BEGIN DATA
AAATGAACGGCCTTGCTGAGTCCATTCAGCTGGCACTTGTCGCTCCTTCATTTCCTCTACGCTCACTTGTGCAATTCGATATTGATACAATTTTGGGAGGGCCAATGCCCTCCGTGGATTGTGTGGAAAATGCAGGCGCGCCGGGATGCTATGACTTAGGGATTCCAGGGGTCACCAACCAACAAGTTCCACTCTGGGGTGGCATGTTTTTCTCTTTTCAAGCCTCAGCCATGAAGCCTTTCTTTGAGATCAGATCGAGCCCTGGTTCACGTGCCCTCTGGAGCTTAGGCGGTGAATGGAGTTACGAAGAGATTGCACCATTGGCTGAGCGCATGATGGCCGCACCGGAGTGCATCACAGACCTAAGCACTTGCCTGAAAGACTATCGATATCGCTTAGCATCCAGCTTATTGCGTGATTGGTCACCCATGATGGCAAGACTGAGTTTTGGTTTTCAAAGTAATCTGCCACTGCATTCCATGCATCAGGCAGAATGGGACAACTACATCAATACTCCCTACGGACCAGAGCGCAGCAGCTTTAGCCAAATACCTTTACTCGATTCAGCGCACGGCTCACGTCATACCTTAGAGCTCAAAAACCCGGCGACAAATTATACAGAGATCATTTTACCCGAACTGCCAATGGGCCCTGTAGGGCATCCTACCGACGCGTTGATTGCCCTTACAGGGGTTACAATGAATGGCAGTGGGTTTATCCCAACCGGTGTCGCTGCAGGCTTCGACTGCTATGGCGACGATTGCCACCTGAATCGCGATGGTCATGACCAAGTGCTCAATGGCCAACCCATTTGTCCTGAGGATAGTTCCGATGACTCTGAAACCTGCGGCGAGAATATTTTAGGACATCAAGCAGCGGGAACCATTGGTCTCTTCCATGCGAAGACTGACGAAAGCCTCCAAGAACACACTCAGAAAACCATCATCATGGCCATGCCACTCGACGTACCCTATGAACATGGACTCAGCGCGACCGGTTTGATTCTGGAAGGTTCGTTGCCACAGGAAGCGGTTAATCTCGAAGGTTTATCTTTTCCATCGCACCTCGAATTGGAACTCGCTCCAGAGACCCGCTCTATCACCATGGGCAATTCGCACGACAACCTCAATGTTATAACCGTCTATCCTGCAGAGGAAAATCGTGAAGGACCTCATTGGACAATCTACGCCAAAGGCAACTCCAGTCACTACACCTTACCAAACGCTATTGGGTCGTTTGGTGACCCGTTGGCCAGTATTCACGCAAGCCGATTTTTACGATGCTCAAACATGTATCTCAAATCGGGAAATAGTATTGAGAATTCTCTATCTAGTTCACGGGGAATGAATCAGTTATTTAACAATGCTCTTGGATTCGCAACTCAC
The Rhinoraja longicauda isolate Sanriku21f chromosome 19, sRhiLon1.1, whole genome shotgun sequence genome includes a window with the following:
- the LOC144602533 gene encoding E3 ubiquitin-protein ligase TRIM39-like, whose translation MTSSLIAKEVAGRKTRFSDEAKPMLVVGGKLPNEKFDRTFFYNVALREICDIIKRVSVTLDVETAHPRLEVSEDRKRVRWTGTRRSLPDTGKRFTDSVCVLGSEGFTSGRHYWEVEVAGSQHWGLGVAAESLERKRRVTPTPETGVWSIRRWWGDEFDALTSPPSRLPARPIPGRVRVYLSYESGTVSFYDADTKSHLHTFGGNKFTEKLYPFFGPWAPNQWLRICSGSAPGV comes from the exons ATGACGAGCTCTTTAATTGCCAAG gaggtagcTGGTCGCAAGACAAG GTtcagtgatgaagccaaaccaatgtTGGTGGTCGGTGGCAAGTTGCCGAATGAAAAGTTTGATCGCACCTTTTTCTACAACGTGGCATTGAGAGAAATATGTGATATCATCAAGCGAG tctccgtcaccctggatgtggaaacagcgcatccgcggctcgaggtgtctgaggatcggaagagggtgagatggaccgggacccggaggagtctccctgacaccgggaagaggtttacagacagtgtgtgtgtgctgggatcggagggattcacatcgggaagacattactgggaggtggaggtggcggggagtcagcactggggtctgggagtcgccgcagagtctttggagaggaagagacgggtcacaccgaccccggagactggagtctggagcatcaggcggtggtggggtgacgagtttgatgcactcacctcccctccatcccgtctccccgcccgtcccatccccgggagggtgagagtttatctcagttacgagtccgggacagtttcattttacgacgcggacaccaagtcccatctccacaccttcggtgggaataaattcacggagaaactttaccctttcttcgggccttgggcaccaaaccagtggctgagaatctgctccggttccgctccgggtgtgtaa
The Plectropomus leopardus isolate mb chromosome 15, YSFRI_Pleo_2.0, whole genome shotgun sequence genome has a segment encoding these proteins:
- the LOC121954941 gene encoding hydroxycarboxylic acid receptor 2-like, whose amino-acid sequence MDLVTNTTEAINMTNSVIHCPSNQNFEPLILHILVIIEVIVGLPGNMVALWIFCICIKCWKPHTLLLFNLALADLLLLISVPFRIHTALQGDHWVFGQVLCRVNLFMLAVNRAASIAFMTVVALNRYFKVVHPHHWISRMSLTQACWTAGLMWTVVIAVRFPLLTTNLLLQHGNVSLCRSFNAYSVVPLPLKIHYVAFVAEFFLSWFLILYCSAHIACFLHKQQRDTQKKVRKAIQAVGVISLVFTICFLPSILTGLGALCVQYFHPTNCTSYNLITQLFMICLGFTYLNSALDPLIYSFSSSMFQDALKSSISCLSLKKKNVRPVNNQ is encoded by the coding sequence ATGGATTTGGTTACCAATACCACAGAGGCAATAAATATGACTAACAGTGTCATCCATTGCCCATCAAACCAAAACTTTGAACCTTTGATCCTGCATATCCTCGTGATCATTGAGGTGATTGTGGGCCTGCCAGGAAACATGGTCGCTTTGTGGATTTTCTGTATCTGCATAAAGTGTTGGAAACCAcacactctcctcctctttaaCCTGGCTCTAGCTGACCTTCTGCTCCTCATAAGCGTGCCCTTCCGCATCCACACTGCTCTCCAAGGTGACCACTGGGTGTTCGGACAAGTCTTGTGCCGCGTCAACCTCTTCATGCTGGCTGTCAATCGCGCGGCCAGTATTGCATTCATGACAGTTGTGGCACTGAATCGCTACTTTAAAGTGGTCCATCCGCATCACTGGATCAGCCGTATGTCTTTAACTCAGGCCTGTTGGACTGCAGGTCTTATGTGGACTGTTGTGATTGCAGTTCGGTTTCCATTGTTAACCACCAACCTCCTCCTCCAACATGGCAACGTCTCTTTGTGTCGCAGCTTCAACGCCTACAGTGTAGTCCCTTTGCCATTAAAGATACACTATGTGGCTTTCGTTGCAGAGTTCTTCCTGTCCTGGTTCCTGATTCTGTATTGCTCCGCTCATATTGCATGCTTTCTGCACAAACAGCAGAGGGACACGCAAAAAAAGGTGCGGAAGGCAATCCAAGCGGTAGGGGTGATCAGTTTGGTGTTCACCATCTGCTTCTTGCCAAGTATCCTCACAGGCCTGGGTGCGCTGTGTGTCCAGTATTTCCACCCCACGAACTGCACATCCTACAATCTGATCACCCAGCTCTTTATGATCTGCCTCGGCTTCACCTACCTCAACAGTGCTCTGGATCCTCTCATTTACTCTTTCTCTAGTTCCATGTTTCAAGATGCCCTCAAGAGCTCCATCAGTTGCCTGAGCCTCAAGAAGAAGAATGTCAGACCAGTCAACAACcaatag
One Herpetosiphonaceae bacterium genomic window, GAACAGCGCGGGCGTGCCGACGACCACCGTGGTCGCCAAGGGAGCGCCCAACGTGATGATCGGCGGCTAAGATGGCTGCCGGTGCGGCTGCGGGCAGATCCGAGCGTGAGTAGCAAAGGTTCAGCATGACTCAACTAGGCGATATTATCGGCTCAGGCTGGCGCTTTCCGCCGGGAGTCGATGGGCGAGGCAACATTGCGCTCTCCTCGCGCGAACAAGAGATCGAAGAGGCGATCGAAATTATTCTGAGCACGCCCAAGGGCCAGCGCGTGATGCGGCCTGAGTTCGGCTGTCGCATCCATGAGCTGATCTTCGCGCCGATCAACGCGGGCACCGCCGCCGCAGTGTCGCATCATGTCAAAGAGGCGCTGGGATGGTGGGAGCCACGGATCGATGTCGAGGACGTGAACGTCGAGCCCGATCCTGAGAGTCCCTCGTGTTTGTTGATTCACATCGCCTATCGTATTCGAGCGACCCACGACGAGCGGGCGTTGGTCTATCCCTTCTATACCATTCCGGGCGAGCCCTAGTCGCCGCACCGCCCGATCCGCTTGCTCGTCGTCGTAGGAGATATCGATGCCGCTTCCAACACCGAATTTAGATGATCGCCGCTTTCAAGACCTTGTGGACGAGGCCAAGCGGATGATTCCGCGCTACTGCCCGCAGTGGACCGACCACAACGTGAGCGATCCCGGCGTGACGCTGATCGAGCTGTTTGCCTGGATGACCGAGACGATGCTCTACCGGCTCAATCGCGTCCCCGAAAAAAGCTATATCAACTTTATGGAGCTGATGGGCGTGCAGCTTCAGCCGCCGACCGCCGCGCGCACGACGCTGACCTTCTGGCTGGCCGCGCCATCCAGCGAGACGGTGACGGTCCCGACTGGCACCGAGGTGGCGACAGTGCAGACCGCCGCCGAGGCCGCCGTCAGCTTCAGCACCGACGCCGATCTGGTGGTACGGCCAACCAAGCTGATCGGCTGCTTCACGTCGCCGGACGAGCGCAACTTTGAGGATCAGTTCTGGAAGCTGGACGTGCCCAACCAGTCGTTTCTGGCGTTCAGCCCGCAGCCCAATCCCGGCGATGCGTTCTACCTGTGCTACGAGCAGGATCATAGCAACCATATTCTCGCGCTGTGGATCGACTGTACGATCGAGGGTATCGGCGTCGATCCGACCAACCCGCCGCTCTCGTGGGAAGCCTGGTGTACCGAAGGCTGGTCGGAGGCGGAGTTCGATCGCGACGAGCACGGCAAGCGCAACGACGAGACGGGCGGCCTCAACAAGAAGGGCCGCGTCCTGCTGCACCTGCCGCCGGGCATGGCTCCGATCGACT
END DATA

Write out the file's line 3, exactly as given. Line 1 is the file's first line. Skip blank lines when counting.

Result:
- the LOC144602533 gene encoding E3 ubiquitin-protein ligase TRIM39-like, whose translation MTSSLIAKEVAGRKTRFSDEAKPMLVVGGKLPNEKFDRTFFYNVALREICDIIKRVSVTLDVETAHPRLEVSEDRKRVRWTGTRRSLPDTGKRFTDSVCVLGSEGFTSGRHYWEVEVAGSQHWGLGVAAESLERKRRVTPTPETGVWSIRRWWGDEFDALTSPPSRLPARPIPGRVRVYLSYESGTVSFYDADTKSHLHTFGGNKFTEKLYPFFGPWAPNQWLRICSGSAPGV comes from the exons ATGACGAGCTCTTTAATTGCCAAG gaggtagcTGGTCGCAAGACAAG GTtcagtgatgaagccaaaccaatgtTGGTGGTCGGTGGCAAGTTGCCGAATGAAAAGTTTGATCGCACCTTTTTCTACAACGTGGCATTGAGAGAAATATGTGATATCATCAAGCGAG tctccgtcaccctggatgtggaaacagcgcatccgcggctcgaggtgtctgaggatcggaagagggtgagatggaccgggacccggaggagtctccctgacaccgggaagaggtttacagacagtgtgtgtgtgctgggatcggagggattcacatcgggaagacattactgggaggtggaggtggcggggagtcagcactggggtctgggagtcgccgcagagtctttggagaggaagagacgggtcacaccgaccccggagactggagtctggagcatcaggcggtggtggggtgacgagtttgatgcactcacctcccctccatcccgtctccccgcccgtcccatccccgggagggtgagagtttatctcagttacgagtccgggacagtttcattttacgacgcggacaccaagtcccatctccacaccttcggtgggaataaattcacggagaaactttaccctttcttcgggccttgggcaccaaaccagtggctgagaatctgctccggttccgctccgggtgtgtaa